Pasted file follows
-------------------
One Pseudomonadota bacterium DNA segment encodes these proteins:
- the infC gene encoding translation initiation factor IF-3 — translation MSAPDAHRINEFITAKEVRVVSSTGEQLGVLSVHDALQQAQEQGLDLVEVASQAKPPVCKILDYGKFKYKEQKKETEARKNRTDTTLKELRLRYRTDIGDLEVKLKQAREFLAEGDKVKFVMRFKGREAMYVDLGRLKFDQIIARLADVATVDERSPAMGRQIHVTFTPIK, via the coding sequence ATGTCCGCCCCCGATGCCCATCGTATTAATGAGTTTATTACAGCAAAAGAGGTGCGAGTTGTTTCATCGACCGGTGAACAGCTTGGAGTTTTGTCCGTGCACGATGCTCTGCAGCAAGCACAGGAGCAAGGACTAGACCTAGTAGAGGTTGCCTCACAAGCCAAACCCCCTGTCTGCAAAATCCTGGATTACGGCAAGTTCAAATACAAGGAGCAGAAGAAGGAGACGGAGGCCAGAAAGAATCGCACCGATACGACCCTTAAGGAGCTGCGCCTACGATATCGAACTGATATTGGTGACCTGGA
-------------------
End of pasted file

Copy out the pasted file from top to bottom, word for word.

One Pseudomonadota bacterium DNA segment encodes these proteins:
- the infC gene encoding translation initiation factor IF-3 — translation MSAPDAHRINEFITAKEVRVVSSTGEQLGVLSVHDALQQAQEQGLDLVEVASQAKPPVCKILDYGKFKYKEQKKETEARKNRTDTTLKELRLRYRTDIGDLEVKLKQAREFLAEGDKVKFVMRFKGREAMYVDLGRLKFDQIIARLADVATVDERSPAMGRQIHVTFTPIK, via the coding sequence ATGTCCGCCCCCGATGCCCATCGTATTAATGAGTTTATTACAGCAAAAGAGGTGCGAGTTGTTTCATCGACCGGTGAACAGCTTGGAGTTTTGTCCGTGCACGATGCTCTGCAGCAAGCACAGGAGCAAGGACTAGACCTAGTAGAGGTTGCCTCACAAGCCAAACCCCCTGTCTGCAAAATCCTGGATTACGGCAAGTTCAAATACAAGGAGCAGAAGAAGGAGACGGAGGCCAGAAAGAATCGCACCGATACGACCCTTAAGGAGCTGCGCCTACGATATCGAACTGATATTGGTGACCTGGA